The Resolution Copper project has entered the next phase of public consultation in the ongoing permitting process, led by the US Forest Service, with the release of its independent Final Environmental Impact Statement. Decisions on whether to invest fully in developing the project, a proposed underground mine located in Arizona and one of the world’s most significant undeveloped copper deposits, remain subject to further permitting processes and a feasibility study that will be conducted over several years.
Resolution Copper is committed to continuing its engagement with Native American Tribes and working to seek consent before any decision on the development of the project, consistent with the International Council on Mining and Metals Statement on Indigenous Peoples and Mining.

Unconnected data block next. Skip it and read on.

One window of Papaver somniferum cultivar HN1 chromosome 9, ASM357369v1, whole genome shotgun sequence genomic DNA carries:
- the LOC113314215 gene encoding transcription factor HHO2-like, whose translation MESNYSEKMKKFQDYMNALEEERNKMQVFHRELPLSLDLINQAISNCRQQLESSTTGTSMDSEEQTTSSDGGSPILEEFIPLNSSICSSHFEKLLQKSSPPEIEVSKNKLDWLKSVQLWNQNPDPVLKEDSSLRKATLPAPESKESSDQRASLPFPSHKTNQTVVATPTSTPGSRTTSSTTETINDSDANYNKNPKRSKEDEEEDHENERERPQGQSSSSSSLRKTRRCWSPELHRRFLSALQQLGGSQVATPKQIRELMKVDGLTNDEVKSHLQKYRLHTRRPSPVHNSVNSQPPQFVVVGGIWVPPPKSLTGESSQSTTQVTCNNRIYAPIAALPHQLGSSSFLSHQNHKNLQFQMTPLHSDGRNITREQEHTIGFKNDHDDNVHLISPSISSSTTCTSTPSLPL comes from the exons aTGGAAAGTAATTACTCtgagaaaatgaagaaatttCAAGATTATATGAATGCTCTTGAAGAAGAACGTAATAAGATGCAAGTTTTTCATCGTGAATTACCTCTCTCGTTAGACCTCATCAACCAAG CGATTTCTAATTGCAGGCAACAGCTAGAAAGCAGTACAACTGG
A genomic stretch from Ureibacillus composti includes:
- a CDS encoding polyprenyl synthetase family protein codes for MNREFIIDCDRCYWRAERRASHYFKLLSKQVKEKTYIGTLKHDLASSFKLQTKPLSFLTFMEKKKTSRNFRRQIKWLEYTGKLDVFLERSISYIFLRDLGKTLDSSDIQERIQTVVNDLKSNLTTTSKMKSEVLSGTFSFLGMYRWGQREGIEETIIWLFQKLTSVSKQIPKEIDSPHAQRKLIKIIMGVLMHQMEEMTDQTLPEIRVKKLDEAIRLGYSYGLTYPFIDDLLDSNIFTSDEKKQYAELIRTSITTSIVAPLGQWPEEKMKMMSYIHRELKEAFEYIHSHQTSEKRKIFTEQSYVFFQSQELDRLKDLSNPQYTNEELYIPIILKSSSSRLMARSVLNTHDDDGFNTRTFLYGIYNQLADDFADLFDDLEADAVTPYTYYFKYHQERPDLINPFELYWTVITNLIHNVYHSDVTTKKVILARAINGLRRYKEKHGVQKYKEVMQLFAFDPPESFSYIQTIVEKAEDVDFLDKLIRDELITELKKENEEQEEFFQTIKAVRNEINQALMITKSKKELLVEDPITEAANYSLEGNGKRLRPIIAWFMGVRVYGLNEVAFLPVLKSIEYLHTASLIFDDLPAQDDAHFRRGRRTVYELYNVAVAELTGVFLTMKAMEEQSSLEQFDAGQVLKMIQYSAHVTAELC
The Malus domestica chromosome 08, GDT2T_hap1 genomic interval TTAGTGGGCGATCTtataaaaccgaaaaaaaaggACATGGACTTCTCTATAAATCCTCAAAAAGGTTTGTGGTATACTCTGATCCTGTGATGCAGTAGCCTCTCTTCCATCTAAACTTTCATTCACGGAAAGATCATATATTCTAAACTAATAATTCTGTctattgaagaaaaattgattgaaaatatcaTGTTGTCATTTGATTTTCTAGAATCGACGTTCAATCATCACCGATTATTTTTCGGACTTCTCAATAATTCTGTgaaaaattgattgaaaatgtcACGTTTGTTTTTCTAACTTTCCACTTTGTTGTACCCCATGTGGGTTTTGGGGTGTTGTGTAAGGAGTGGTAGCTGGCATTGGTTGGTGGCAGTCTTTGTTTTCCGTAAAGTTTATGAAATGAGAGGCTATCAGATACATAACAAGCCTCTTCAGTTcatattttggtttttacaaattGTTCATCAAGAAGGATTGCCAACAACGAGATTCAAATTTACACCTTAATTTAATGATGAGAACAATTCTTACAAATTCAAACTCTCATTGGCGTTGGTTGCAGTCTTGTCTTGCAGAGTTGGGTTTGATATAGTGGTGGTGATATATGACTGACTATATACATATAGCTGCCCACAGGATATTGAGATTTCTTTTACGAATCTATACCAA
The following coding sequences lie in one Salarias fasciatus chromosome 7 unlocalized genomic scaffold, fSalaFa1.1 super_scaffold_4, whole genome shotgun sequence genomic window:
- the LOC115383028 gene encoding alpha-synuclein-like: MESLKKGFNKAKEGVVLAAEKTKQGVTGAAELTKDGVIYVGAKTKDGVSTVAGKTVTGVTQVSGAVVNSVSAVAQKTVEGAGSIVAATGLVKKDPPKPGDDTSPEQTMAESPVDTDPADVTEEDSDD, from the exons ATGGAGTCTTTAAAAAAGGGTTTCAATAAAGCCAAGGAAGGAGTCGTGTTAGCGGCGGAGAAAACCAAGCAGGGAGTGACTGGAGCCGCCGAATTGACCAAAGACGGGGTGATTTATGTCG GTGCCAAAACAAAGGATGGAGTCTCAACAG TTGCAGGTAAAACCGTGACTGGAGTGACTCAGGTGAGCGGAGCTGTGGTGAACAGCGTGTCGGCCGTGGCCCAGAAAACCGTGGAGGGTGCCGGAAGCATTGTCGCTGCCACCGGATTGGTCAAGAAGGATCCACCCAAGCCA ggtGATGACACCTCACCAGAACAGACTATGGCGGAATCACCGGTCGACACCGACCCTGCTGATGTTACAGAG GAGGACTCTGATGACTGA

Resolution Copper started the permitting process in 2013, with the US Forest Service leading a comprehensive, independent review under the National Environmental Policy Act, over seven years, and multiple Administrations.
Extensive consultation with 11 Native American Tribes and local communities has guided significant changes to the project design and measures including:
The permanent protection of the culturally significant natural feature of Apache Leap
A Tribal Monitor program focused on cultural heritage protection
A partnership to protect and conserve culturally significant Emory Oak groves across Arizona
Economic and community development agreements that can deliver significant long-term benefits for the Superior community
Resolution Copper Mining is a limited liability company owned 55 per cent by Rio Tinto and 45 per cent by BHP. Funding is proportional between the project partners.